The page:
So how is it going six weeks after the 22 February 2011 disastrous earthquake in Christchurch? There will be a long road to recovery. I am personally one of the very ‘lucky’ ones. I live in one of the most sheltered areas from this event, which is in Wigram / Hornby. It is hard to believe that this place is in Christchurch and carries on as ‘normal’, apart from the three-fold increase in traffic and shoppers. Just a few kilometres away as I drive towards the Christchurch hospital, the ‘new normal’ becomes evident. Every motel on Riccarton Rd has their ‘no vacancy’ sign on, traffic comes to gridlock as you get nearer the hospital and hospital staffs are allowed to park in the middle of Hagley Park where cars were never allowed before. I often drive past the University of Canterbury which now has pretty white tents sprawled everywhere on car parks and grass as makeshift lecture rooms. I also talked with a teenage niece who now shares classrooms with another high school because they have been unable to access their school since the February earthquake. They start their lessons at 1pm and finish at 5.30pm. She said its strange getting home in time to watch the news instead of her favourite TV programme.

What lessons have we learned from this event? I believe my story here is only a minor part of the DC profile during this February earthquake crisis. One of our diabetes nurse specialists (DNS) Marianne Wilson has written her story plus an overview of the DC response in the first three weeks following the earthquake. Our Maori Health DNS Debbie Rawiri has also written her account of that frightening day on the 22/02/11 and also the response from her team to our Maori and general population in the days and weeks that followed. I am humbled to read their accounts of the events and appreciate the time that they have taken to document them. I believe if every staff member takes the time to write their stories, a complete picture of caring, resilience, professionalism, compassion and patience will emerge. We will need all these attributes in the long-term to deal with our city’s and health system’s ‘new normal’.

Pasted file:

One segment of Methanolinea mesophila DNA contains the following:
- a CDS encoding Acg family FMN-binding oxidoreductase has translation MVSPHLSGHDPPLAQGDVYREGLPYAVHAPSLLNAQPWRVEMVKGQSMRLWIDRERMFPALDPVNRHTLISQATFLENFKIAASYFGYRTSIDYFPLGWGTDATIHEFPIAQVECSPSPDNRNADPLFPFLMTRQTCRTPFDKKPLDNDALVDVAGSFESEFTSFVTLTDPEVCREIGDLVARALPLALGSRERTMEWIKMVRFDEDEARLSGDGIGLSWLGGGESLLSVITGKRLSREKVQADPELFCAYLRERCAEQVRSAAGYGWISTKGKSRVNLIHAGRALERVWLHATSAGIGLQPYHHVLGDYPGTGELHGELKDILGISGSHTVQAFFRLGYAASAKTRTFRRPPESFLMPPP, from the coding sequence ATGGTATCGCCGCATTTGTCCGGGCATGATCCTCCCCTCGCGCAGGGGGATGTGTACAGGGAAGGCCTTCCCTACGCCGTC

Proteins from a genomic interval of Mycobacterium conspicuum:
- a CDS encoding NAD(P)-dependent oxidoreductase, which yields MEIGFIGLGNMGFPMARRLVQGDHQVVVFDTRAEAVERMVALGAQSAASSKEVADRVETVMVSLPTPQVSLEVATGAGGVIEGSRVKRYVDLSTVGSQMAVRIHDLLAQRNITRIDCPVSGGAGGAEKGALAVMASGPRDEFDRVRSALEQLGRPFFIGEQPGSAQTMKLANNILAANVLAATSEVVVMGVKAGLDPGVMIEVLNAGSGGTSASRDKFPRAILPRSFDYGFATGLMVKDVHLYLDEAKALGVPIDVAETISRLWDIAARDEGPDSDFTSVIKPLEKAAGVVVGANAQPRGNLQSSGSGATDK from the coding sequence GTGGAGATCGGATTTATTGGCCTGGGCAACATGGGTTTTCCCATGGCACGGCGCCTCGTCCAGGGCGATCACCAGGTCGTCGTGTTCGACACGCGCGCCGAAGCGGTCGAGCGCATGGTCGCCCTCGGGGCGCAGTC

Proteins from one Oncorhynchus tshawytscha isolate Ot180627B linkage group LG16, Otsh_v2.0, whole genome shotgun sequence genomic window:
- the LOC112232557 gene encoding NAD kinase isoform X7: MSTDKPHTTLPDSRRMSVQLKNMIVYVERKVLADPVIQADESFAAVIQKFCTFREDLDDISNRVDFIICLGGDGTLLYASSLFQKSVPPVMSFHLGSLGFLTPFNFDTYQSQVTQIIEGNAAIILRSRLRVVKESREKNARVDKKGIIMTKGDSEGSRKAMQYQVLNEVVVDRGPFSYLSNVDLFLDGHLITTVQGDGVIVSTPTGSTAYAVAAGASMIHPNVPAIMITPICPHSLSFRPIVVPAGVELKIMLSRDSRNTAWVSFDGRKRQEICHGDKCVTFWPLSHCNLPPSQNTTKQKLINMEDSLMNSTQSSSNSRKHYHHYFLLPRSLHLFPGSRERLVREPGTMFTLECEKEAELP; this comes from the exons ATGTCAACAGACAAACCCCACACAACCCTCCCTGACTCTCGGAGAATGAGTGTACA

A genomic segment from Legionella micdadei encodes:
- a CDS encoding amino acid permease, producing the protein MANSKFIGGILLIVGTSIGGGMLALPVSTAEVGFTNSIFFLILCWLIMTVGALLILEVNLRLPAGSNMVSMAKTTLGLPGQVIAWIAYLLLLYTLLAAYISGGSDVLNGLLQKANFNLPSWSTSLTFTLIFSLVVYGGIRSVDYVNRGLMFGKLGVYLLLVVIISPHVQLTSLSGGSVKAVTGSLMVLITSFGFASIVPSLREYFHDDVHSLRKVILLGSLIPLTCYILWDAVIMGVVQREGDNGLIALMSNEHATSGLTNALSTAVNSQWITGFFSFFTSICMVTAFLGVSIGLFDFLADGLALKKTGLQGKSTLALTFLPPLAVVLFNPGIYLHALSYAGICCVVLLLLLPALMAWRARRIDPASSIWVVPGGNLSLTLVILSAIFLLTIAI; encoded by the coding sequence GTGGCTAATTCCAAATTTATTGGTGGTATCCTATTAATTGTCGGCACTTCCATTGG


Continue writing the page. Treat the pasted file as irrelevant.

This story is dedicated to the Australasian Long-Term Health Conditions Conference I’m attending on the 7th & 8th April 2011 at Waipuna Hotel in Auckland. My sincere thanks go to the CDHB for still paying my Registration and accommodation that was due on the week following the earthquake. Special thanks and acknowledgement also go to sanofi-aventis New Zealand Limited for faithfully sponsoring my airfares despite communication disruptions from Christchurch following the 22 February 11 disastrous earthquake. I would like also to acknowledge our manager Kit Hoeben. I believe we are blessed at the DC to have a fair and a capable manager like him. Faafetai.